Vlad Vinogradsky, senior principal architect at Microsoft. The idea is to make
Sheets, an application development platform.
For instance, the canvas element of HTML 5 allows images to be rendered on a
browser rather than in the server, as is currently done. So if a user is
crunching data and would like to see a pie chart or graph, the canvas element
can display the chart without transmitting the information back to the server
for rendering. "Canvas allows you to carve out an area on the screen and start
painting it," Vinogradsky said.
In addition to the canvas function, HTML 5 offers a range of features for
building Web applications, such as the ability to save applications on a local
hard drive and support for more sophisticated navigation features.
HTML 5 also delves more deeply into the world of multimedia, such as video or
audio files. Its video tag will allow browser-makers to develop built-in media
Another big advance of HTML 5 is that will incorporate Extensible HTML, or
xHTML, a version of HTML that is rendered as a subset of an Extensible Markup
Language application. Casting HTML pages into an XML format allows their
contents to be parsed more thoroughly by computers. It will not be a requirement
that Web pages be rendered in strict XML syntax, which requires more diligence
on the part of the page authors, but pages that are rendered in such a format
will be machine-readable, Smith said.
The final call for changes in the HTML 5 specification is set for October,
although a lot of work remains after that.
In a way, the W3C working groups behind HTML 5 — the HTML Working Group and the
Web Hypertext Application Technology Working Group — are stuck between a rock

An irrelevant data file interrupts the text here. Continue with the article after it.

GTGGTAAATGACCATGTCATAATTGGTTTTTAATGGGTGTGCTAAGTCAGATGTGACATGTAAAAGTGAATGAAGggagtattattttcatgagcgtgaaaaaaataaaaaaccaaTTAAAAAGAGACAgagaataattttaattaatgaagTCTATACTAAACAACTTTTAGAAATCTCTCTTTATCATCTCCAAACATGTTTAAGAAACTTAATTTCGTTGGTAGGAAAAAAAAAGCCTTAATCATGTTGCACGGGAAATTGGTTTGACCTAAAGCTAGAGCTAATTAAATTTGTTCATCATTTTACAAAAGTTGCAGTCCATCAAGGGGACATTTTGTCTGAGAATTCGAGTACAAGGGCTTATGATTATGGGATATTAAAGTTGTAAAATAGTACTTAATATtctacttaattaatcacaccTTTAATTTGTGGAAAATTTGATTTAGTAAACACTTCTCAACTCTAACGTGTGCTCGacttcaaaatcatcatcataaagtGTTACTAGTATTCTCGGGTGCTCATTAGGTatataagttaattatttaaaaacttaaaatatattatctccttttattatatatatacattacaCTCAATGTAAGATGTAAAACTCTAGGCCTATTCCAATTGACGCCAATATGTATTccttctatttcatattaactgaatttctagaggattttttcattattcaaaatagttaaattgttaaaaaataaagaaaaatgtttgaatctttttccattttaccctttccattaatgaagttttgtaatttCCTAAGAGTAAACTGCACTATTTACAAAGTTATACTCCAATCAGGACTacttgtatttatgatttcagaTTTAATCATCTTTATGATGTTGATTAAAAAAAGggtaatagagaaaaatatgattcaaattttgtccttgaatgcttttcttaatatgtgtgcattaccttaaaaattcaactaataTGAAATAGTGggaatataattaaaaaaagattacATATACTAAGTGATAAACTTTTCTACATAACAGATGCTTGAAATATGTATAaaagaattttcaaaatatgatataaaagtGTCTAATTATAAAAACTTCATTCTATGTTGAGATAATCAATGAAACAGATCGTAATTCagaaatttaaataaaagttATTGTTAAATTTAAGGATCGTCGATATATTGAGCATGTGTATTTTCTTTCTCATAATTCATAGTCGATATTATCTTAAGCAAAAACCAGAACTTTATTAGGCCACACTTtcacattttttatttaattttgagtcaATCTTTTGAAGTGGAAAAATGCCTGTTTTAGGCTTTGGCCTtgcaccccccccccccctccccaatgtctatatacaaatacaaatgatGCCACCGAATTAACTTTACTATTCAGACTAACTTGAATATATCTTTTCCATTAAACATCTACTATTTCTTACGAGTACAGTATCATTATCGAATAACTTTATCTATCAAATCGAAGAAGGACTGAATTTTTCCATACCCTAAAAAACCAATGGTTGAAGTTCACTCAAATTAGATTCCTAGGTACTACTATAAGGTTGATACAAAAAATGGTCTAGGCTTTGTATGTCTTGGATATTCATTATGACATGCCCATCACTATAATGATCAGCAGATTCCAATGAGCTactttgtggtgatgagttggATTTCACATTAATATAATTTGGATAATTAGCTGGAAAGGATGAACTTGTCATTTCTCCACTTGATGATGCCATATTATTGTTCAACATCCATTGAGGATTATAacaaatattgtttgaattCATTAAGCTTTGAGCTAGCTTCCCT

and a hard place. On one hand, they need to craft a standard that will cover all
possible uses of the Web. On the other hand, they need to keep up with the work
that Microsoft, Adobe and others are doing to extend the Web with their
individual technologies. In addition, HTML 5 should be backward-compatible,
meaning pages rendered in earlier versions of HTML will continue to work in new
HTML 5-ready browsers.
"It's a time-consuming process, and there is no way to short-circuit it without
also shortchanging the quality of the specification," Smith said.
Crafting a standard is an iterative process, he said. "Among the factors are the
issue of getting agreement from implementers and from the community about what
particular features to include, how to prioritize them, and what exactly the
precise specification text for those features should be," Smith said.
A draft must be written, then posted for feedback. Once feedback is in,
developers must alter it to address the valid points. The resulting changes must
be posted for further review. Developers also need to write test cases, which
can expose differences among the implementations.
Could development be broken into multiple chunks? It could, but it wouldn't
speed the process, Smith said. "A specification of this scale is inherently
complex to the degree that many parts of it are [intermingled] with one another
in such a way that it's very difficult to split them up into separate
stand-alone components without doing damage to the integrity of the
specification as a whole," he said.
In a recent blog post, Lawson described a number of issues that still need to be
worked out. One, for instance, is that some of the elements are ambiguously
defined. Although most of the new tags could be readily understood — the Header
and Footer tags, for instance, should be obvious to everyone — other tags, such
as the Aside tag, are open to interpretation.
"Everything is fine as long as everyone understands what the tag means, and they